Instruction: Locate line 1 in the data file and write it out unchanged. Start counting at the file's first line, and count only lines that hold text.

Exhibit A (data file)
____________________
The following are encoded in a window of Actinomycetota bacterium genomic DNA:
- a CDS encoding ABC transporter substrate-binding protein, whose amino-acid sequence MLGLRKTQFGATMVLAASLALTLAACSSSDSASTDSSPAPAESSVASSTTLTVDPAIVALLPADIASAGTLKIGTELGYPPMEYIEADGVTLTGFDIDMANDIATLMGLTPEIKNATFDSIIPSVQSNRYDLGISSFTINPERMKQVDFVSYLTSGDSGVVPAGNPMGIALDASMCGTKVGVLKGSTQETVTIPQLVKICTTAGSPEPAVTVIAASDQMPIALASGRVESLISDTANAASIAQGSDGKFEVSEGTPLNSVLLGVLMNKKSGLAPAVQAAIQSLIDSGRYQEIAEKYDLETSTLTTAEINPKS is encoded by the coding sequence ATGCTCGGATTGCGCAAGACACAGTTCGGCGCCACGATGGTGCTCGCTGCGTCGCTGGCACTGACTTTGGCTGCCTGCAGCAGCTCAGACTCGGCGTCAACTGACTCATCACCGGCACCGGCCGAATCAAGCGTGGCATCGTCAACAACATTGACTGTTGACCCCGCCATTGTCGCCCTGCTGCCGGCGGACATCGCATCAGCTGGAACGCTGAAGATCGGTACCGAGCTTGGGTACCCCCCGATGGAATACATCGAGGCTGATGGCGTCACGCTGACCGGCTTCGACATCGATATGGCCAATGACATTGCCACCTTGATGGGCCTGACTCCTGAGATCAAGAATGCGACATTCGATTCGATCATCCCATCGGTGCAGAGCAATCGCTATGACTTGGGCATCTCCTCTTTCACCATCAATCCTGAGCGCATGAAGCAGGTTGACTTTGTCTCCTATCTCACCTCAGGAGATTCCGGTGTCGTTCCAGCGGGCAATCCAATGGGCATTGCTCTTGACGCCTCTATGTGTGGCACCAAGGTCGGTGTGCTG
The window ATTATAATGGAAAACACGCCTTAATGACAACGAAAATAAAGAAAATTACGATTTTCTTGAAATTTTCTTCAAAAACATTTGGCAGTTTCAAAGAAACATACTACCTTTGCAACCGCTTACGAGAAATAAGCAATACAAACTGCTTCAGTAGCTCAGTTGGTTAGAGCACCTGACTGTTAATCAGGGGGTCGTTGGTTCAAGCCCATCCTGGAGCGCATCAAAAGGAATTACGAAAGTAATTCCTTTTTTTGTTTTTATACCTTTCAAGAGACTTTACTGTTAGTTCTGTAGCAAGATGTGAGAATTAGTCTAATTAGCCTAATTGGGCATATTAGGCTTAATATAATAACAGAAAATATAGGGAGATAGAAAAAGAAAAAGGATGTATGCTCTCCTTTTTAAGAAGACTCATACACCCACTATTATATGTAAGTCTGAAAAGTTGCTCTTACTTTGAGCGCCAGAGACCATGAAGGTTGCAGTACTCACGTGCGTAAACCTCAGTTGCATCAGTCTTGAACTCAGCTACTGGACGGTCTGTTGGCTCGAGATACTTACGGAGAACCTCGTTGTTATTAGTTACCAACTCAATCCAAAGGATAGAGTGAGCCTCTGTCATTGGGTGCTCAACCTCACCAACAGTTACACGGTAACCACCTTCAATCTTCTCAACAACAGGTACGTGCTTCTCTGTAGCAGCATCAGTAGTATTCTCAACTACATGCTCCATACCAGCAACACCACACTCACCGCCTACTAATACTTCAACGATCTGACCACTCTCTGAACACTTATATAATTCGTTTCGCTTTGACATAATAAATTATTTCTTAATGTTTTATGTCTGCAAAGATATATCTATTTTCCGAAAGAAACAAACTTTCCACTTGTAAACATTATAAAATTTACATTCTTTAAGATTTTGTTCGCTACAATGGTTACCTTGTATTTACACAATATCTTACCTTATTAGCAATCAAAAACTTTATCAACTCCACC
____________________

The following are encoded in a window of Actinomycetota bacterium genomic DNA: